That was excellent. And I need to make time to read more of the comments beneath the article - there’s plenty more thought-provoking stuff below the line, too.
Very good article. Government being able to create money out of practically nothing is a relatively recent phenomenon in human history.
Or read Terry Pratchett’s book Making Money. All the fun of Pratchett’s magical Discworld with banker/thief ■■■■■ von Lipwig, and you come away knowing the answer to the question, “Where’s the gold?”
edited to add: what, I can’t use the word “■■■■■”? It’s his name!
I have to wonder if colonialism left a deeper economic scar here in having to pay taxes in money that the government of the day did not control. In that situation the colonial governments do have to rely on being able to tax foreign-controlled money back to their treasury in order to spend. After and (and others) broke the colonial yoke, it doesn’t seem we fully realized the economic realignment it entailed.
For those interested, there’s a really good book on this: The Deficit Myth: Modern Monetary Theory and the Birth of the People’s Economy by Stephanie Kelton
This is a healthy way of framing money, and it’s a necessary antidote to the toxic nonsense about “national credit cards” and “socialism means giving your money to poor people” and so on.
I think it needs more work, though, to develop it into something that can be digested by people with a naïve picture of money, let alone those who’ve been taking Thatcher pills for 40+ years.
It’s a bit like explaining Newton’s laws to high school students. The concepts themselves are simple and make a lot of sense, but the sticking point is the seeming contradiction with people’s prior “common sense” understanding. If you’re going to tell people that taxes don’t pay for spending, it’s not enough to just explain what is the case; you also need to convince them of what’s unsatisfactory about their current understanding.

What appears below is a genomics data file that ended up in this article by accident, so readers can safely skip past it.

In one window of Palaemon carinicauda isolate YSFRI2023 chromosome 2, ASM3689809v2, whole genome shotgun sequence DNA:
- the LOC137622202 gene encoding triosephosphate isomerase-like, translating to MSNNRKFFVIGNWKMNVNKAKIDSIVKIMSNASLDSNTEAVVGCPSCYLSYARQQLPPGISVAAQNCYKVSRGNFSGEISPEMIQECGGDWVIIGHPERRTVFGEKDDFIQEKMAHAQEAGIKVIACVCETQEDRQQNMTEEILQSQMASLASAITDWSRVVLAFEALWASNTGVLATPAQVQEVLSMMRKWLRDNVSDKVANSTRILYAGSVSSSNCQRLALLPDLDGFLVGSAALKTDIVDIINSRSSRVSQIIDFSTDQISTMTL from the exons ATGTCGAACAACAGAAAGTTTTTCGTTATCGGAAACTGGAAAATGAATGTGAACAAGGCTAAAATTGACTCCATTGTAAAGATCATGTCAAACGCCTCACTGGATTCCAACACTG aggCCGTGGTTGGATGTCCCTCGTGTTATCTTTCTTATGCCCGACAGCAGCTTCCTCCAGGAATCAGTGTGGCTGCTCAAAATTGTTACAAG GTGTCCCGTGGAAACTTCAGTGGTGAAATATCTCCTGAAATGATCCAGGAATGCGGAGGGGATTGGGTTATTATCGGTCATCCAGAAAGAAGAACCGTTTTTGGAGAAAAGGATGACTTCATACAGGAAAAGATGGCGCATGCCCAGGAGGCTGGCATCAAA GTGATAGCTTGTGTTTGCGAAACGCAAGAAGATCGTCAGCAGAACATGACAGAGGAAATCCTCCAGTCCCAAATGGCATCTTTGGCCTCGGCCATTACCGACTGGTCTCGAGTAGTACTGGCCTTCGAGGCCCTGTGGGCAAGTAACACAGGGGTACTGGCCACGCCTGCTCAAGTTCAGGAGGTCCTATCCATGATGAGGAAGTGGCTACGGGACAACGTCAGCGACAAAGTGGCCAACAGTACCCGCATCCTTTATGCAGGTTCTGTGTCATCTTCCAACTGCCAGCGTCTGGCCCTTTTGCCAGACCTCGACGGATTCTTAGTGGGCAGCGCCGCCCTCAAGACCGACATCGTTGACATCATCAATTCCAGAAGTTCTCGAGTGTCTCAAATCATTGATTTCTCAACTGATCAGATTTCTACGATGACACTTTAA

As with pretty much all progressive ideas, the bigger challenge is not developing the idea itself; it’s how to sell it to people who are already happy with a simpler, wrong idea (with active, bad-faith encouragement from conservatives).
It’s touched on in this quote and mentioned earlier.
Most people are familiar with spending and budget concerns for a bunch of things. Their own household, the company they work for, other organizations they belong to, their local government, their county government, their state government, and the federal government.
Only one of those has it’s own currency.
The desire to take a large complex problem and relate it to a simple thing they already understand is strong. Even if the reduction is completely wrong because that condition completely changes the problem.
It just occurred to me that I should create a household currency for my kids to earn and use to buy items within the house. I could tax it back when they’ve accumulated to much. There’s got to be a way to make this work and change their common understanding of how money and taxes work then. Bonus, I’ll get to have my own currency and bank.
I do not understand why the Hell the word “■■■■■” is censored on Boing Boing? I’ve had this word blacked out from some of my comments and really do not get it.
What is the problem with ■■■■■?
If you have to ask why moist is a problem, then you’re too moist to understand.
It’s sort of a running joke that that particular word gets caught up in this site’s moderation filters, due to many people disliking it.
It is possible to say moist on the BBS. There are workarounds. But there can be… consequences…
Hah! Have you ever seen a trout with elf ears! It would be ridiculous…oh, crap.
[scrambles for edit button]
Sigh, I am…
It can’t be better to be dry than moist?
■■■■■ ■■■■■ ■■■■■ ʇsᴉoꟽ ᴹᵒⁱˢᵗ 𝗠𝗼𝗶𝘀𝘁